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Inside the Taiwan chip incubator the U.S. is trying to emulate

SCOTT SIMON, HOST:

The U.S. CHIPS Act has become a catchphrase among policymakers since last year. The American legislation was designed to try to constrain China's advances in making semiconductors. It also tries to emulate Taiwan's success. But is that possible? NPR's Emily Feng went to visit a key hub in Taiwan to find out.

EMILY FENG, BYLINE: I'm in one of the world's most successful technology incubators, but you've probably never heard of it. The Industrial Technology Research Institute, or ITRI, created companies now worth hundreds of billions of dollars that make the world's most advanced semiconductor chips.

SHIH-CHIEH CHANG: Here, we can do design. We can do manufacturing.

FENG: Chang Shih-Chieh, the general director, shows me around. This is one of the facilities, including a chip factory, that ITRI provides for Taiwanese companies.

CHANG: You know, all sorts of ingredients that we can cook different kind of good dishes for everybody (laughter).

FENG: ITRI began in 1973 at a time when politically, China was starting to isolate Taiwan diplomatically, convincing country after country, including the United States, to switch its allegiance from Taipei to Beijing.

MONIQUE CHU: So this really made Taiwan feel like a pariah state.

FENG: This is Monique Chu, who researches the semiconductor industry at the University of Southampton in England. She describes how, facing diplomatic pressure, Taiwan's government made a very intentional choice to make semiconductors.

CHU: The government in Taipei at the time was really determined to foster economic development in order to consolidate its political legitimacy at home.

FENG: Hence, ITRI - the result of merging three existing government institutes but given an independent budget. Today, about 60% comes from the government. Its first task was to buy semiconductor technology from a foreign company - something to get it started and that they could improve upon. Shih Chintay was studying in the U.S. but came back to Taiwan to be part of ITRI's new electronic research program in 1976. It was an exciting opportunity for him.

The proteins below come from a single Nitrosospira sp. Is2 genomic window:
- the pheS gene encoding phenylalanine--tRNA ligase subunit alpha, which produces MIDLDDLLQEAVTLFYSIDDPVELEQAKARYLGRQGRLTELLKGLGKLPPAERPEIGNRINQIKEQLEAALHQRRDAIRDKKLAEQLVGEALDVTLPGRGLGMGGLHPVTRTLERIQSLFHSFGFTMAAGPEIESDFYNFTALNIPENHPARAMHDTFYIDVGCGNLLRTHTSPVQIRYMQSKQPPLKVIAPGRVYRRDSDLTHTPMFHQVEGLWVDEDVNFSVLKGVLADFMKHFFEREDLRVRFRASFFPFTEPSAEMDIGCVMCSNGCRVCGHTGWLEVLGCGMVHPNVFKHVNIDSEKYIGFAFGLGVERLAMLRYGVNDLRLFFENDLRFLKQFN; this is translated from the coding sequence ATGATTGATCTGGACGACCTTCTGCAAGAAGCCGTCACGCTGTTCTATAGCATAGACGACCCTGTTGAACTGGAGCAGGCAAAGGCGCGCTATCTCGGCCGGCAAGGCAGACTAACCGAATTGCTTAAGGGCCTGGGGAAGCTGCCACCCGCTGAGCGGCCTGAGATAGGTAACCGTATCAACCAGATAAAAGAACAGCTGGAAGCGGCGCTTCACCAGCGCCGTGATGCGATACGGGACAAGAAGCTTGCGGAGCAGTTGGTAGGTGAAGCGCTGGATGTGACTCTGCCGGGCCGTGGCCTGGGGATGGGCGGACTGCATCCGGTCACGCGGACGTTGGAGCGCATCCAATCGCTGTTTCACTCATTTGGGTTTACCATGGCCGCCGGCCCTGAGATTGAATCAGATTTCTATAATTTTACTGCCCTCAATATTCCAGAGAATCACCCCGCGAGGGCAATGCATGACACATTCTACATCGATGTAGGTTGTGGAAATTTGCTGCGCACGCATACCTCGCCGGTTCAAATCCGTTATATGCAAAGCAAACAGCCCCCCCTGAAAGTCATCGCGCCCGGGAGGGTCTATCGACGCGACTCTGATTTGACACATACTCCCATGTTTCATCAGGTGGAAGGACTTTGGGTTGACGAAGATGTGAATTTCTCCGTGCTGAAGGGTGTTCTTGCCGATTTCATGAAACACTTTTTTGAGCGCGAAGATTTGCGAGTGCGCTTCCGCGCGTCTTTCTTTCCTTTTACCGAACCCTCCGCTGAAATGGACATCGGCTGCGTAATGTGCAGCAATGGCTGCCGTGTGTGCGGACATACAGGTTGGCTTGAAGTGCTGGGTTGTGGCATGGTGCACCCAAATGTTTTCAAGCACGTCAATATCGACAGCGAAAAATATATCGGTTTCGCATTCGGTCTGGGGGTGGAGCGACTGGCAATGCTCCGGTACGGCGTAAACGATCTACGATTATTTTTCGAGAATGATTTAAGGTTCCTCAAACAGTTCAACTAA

CHINTAY SHIH: Most of the people in this group are young. A lot of them were just 30 years old, like my age at that time. So we bring in a lot of innovation.

FENG: In 1980, just a few years later, ITRI helped launch United Microelectronics, its first commercial venture. The company is now one of the world's biggest chip makers and worth more than $20 billion. In 1987, ITRI's then-Director Morris Chang launched and ran its second venture, called TSMC. That's now the biggest, most advanced chip maker in the world. Chang, the current general director I met earlier, says quite a few of ITRI researchers went on to become top executives, spitting out cutting-edge research done at ITRI's labs into commercial ventures.

CHANG: And this technology later can licensed to the companies, and the company can use this to upgrade their technology.

FENG: This snowball effect set Taiwan on track to pioneer advanced chipmaking and created funds to support even more research at ITRI.

SHIH: Industry can work with any company in the world. But we want to let the industry say, you can always come back to ITRI.

FENG: This is Shih Chintay again. He was ITRI director during much of the 1990s. Looking back, he stresses Taiwan's success happened because of a unique combination of economic, political, as well as cultural factors. It had a pool of young, highly educated and diligent engineers who were willing to work extra hard. And it also had huge markets in both China and the U.S. and even natural gas reserves the Japanese discovered. So can countries like the U.S. do the same?

SHIH: You plant the same orange tree on the riverside, but then you move that into the other side of the river.

FENG: It's a Chinese idiom, meaning it won't work. Context matters.

SHIH: Work ethic, the value system - it's all different.

FENG: Taiwan, he says, is a small economy. The U.S. is big, and it wants to innovate across a wide spectrum of technologies. By contrast, what Taiwan did was do one thing really well, and so far, in part thanks to ITRI, no one has been able to catch up.

Emily Feng, NPR News, Hsinchu, Taiwan. Transcript provided by NPR, Copyright NPR.

NPR transcripts are created on a rush deadline by an NPR contractor. This text may not be in its final form and may be updated or revised in the future. Accuracy and availability may vary. The authoritative record of NPR’s programming is the audio record.

Emily Feng is NPR's Beijing correspondent.